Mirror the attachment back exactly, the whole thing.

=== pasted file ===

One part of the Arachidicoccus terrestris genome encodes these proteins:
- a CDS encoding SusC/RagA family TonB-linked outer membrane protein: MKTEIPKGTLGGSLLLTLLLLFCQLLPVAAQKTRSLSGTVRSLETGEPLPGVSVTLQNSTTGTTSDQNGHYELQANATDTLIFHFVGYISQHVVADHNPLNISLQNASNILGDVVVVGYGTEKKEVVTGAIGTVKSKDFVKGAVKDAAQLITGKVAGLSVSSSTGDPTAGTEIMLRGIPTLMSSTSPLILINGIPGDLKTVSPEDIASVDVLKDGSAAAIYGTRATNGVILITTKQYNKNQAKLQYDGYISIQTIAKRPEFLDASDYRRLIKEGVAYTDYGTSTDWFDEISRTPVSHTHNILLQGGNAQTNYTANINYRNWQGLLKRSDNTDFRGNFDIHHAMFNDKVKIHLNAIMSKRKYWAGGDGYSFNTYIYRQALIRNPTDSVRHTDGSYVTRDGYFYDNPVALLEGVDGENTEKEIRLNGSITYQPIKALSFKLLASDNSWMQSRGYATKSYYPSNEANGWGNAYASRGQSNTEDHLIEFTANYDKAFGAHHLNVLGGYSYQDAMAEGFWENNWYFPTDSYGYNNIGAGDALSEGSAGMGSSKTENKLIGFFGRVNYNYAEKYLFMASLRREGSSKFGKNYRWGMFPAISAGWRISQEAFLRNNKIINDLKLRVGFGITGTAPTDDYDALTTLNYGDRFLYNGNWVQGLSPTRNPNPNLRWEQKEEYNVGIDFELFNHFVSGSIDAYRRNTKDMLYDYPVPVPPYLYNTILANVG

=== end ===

One part of the Arachidicoccus terrestris genome encodes these proteins:
- a CDS encoding SusC/RagA family TonB-linked outer membrane protein: MKTEIPKGTLGGSLLLTLLLLFCQLLPVAAQKTRSLSGTVRSLETGEPLPGVSVTLQNSTTGTTSDQNGHYELQANATDTLIFHFVGYISQHVVADHNPLNISLQNASNILGDVVVVGYGTEKKEVVTGAIGTVKSKDFVKGAVKDAAQLITGKVAGLSVSSSTGDPTAGTEIMLRGIPTLMSSTSPLILINGIPGDLKTVSPEDIASVDVLKDGSAAAIYGTRATNGVILITTKQYNKNQAKLQYDGYISIQTIAKRPEFLDASDYRRLIKEGVAYTDYGTSTDWFDEISRTPVSHTHNILLQGGNAQTNYTANINYRNWQGLLKRSDNTDFRGNFDIHHAMFNDKVKIHLNAIMSKRKYWAGGDGYSFNTYIYRQALIRNPTDSVRHTDGSYVTRDGYFYDNPVALLEGVDGENTEKEIRLNGSITYQPIKALSFKLLASDNSWMQSRGYATKSYYPSNEANGWGNAYASRGQSNTEDHLIEFTANYDKAFGAHHLNVLGGYSYQDAMAEGFWENNWYFPTDSYGYNNIGAGDALSEGSAGMGSSKTENKLIGFFGRVNYNYAEKYLFMASLRREGSSKFGKNYRWGMFPAISAGWRISQEAFLRNNKIINDLKLRVGFGITGTAPTDDYDALTTLNYGDRFLYNGNWVQGLSPTRNPNPNLRWEQKEEYNVGIDFELFNHFVSGSIDAYRRNTKDMLYDYPVPVPPYLYNTILANVG